Out of the Cold. (A Robyn Hunter Mystery) by Norah McClintock. Grades 6-10 / Ages 11-15. Reviewed by Libby McKeever

When Billy suggests that Robyn comes with him to help at the downtown drop-in centre, she agrees. Maybe her friends are right; she needs something to take her mind off Nick. Nick's sudden disappearance has left Robyn confused and hurt. While Robyn waits for Billy at the drop-in centre, a boy named Ben is assigned to show her around. Although he doesn't know Robyn, Ben is immediately hostile, assuming she's a rich kid doing her token, good deed. Robyn is determined to prove him wrong but as she gets more involved with the centre, and digs into the mystery surrounding one of the homeless men who often visits there, she also finds herself in danger.

McClintock's well crafted novel "Out of the Cold" is the fourth in her "Robyn Hunter Mystery" series. Crime buffs will enjoy this fast-paced story which will take them into the reality of homeless people and the series of events that can radically a change person's destiny.

Other stories in the "Robyn Hunter Mystery" series are Last Chance, You Can Run and Nothing to Lose. Norah McClintock has won five Arthur Ellis Awards for Mistaken Identity, The Body in the Basement, Sins of the Father, Scared to Death and Break and Enter. She was also nominated for the Arthur Ellis award for her nonfiction title, Body, Crime, Suspect and for the Anthony Award for No Escape.

The Princess Diaries by Meg Cabot. Grades 6-10 / Ages 11-15. Reviewed by Laura Nedelak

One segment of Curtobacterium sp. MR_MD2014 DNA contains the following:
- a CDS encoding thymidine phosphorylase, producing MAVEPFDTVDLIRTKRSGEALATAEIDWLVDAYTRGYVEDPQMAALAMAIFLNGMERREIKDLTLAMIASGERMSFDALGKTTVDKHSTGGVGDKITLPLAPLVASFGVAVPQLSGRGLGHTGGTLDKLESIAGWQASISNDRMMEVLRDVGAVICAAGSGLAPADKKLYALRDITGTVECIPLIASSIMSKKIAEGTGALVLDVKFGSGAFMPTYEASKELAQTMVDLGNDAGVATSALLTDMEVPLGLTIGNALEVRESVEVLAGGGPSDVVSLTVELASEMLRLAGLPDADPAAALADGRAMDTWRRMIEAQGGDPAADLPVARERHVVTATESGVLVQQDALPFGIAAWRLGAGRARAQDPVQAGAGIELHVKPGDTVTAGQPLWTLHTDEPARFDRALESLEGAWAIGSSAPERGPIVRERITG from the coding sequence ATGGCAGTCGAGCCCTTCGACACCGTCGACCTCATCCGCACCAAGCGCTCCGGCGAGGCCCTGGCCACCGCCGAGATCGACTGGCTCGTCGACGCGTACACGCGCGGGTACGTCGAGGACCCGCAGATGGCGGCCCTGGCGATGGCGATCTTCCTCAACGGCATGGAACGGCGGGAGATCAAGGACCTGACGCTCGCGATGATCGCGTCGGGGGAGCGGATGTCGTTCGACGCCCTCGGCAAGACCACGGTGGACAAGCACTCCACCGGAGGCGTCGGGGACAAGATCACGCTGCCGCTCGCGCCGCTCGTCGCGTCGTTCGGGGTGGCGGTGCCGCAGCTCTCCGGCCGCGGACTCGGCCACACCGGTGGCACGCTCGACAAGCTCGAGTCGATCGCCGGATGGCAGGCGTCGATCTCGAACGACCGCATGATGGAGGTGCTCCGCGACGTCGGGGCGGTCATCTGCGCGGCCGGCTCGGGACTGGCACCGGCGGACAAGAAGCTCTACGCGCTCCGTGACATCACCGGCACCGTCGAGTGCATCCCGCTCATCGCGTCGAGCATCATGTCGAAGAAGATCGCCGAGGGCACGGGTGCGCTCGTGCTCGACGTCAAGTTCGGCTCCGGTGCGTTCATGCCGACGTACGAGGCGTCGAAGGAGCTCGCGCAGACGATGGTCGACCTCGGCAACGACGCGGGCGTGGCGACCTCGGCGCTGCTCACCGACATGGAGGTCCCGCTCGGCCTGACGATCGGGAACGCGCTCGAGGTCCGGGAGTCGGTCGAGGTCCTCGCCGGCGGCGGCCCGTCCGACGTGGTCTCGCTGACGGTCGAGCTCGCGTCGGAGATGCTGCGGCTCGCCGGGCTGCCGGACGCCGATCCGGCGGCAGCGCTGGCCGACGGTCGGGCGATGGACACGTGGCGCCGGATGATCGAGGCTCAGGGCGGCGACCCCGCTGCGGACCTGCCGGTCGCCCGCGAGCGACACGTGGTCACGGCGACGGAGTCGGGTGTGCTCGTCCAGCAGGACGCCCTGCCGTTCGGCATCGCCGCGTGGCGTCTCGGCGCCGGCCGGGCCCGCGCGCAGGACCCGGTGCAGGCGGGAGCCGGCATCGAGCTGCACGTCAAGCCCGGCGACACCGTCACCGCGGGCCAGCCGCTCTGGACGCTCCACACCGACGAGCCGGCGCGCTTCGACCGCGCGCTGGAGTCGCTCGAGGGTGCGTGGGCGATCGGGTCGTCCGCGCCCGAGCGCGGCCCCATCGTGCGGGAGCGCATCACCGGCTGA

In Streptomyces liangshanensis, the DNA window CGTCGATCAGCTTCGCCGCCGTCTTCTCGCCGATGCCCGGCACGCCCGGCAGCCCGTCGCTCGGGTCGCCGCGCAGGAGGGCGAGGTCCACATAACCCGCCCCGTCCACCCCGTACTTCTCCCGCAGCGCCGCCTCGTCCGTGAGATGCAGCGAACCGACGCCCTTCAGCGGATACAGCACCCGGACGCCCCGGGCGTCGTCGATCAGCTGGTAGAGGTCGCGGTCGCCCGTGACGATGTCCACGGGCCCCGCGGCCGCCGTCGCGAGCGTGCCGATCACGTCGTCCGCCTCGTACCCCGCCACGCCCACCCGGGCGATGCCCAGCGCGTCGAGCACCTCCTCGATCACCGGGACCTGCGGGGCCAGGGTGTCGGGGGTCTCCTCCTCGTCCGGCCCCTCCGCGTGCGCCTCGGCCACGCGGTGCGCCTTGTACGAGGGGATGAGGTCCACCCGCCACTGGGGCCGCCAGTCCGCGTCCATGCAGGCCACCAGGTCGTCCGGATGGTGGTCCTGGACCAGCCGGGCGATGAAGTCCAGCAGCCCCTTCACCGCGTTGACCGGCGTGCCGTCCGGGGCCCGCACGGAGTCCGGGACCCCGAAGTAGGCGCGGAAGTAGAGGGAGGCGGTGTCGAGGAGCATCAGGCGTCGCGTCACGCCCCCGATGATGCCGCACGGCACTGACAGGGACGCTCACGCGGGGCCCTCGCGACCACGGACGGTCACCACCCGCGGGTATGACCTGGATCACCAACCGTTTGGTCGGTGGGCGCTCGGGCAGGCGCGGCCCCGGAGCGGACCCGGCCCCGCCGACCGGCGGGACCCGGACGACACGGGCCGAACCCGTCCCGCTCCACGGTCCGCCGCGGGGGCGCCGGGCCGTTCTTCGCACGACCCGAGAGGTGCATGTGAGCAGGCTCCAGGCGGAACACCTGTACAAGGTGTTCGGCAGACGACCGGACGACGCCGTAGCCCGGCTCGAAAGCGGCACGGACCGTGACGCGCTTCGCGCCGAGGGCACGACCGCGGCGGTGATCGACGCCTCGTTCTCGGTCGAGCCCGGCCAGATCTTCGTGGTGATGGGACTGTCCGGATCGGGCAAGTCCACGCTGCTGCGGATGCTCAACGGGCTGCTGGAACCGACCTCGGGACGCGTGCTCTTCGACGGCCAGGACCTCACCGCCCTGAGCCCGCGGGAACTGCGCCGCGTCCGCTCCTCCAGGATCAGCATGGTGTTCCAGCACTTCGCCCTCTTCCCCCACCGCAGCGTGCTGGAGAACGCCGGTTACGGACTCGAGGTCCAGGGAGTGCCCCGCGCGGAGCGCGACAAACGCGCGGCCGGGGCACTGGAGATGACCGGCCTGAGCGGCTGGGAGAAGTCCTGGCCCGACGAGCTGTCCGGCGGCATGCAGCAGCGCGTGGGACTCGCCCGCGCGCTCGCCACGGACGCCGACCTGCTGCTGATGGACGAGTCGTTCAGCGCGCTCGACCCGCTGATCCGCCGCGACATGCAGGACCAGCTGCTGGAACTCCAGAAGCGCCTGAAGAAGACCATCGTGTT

Fourteen-year-old Mia Thermopolis, a self-described "geek", lives in a loft in Greenwich Village with her artist mom.  Mia, a freshman at "Albert Einstein Secondary School", finds herself struggling with Algebra, all the regular teenage anxiety as well as the irregular fact her Algebra teacher is dating her mom.  To complicate matters further, she finds out her father (who hasn't lived with her mom since Mia was a baby) is a prince who makes her the heir to a fortune and the throne of a small European principality.  Mia is then subjected to "princess lessons" from her dreaded Grandmere, all the while, keeping the fact a secret from everyone including her best friend, Lilly.  Mia confesses to Lilly about her infatuation with school heart-throb, Josh Richter, and is stupefied when Josh breaks up with his long-term girlfriend (who has openly bullied Mia forever) to ask her out.  Things start to go really badly for Mia when the press reveals her new identity but readers will be impressed by how she rises to the occasion.  The PRINCESS DIARIES is a very funny, engaging story about a typical, young girl gaining strength and resilience through the most a-typical of situations.  Set in New York at the start of millennium, the writing is so witty and clever it will surely inspire readers to want to read other books in the "PRINCESS" series.